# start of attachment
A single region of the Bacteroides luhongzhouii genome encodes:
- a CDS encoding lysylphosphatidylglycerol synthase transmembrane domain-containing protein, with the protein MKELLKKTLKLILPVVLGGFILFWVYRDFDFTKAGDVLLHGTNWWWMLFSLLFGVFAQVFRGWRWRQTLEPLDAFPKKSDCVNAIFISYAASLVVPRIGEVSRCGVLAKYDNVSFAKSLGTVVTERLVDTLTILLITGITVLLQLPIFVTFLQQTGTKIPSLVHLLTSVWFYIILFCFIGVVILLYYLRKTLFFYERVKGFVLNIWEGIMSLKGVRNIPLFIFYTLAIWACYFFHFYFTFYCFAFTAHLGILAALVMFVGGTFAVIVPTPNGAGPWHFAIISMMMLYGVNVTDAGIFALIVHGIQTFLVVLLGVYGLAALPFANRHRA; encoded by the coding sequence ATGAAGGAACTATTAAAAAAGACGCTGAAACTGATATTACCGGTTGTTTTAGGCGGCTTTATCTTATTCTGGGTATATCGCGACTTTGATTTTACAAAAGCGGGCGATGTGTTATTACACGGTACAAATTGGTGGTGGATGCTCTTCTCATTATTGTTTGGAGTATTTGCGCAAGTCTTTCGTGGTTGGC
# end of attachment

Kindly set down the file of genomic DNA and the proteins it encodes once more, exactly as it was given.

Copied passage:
A single region of the Bacteroides luhongzhouii genome encodes:
- a CDS encoding lysylphosphatidylglycerol synthase transmembrane domain-containing protein, with the protein MKELLKKTLKLILPVVLGGFILFWVYRDFDFTKAGDVLLHGTNWWWMLFSLLFGVFAQVFRGWRWRQTLEPLDAFPKKSDCVNAIFISYAASLVVPRIGEVSRCGVLAKYDNVSFAKSLGTVVTERLVDTLTILLITGITVLLQLPIFVTFLQQTGTKIPSLVHLLTSVWFYIILFCFIGVVILLYYLRKTLFFYERVKGFVLNIWEGIMSLKGVRNIPLFIFYTLAIWACYFFHFYFTFYCFAFTAHLGILAALVMFVGGTFAVIVPTPNGAGPWHFAIISMMMLYGVNVTDAGIFALIVHGIQTFLVVLLGVYGLAALPFANRHRA; encoded by the coding sequence ATGAAGGAACTATTAAAAAAGACGCTGAAACTGATATTACCGGTTGTTTTAGGCGGCTTTATCTTATTCTGGGTATATCGCGACTTTGATTTTACAAAAGCGGGCGATGTGTTATTACACGGTACAAATTGGTGGTGGATGCTCTTCTCATTATTGTTTGGAGTATTTGCGCAAGTCTTTCGTGGTTGGC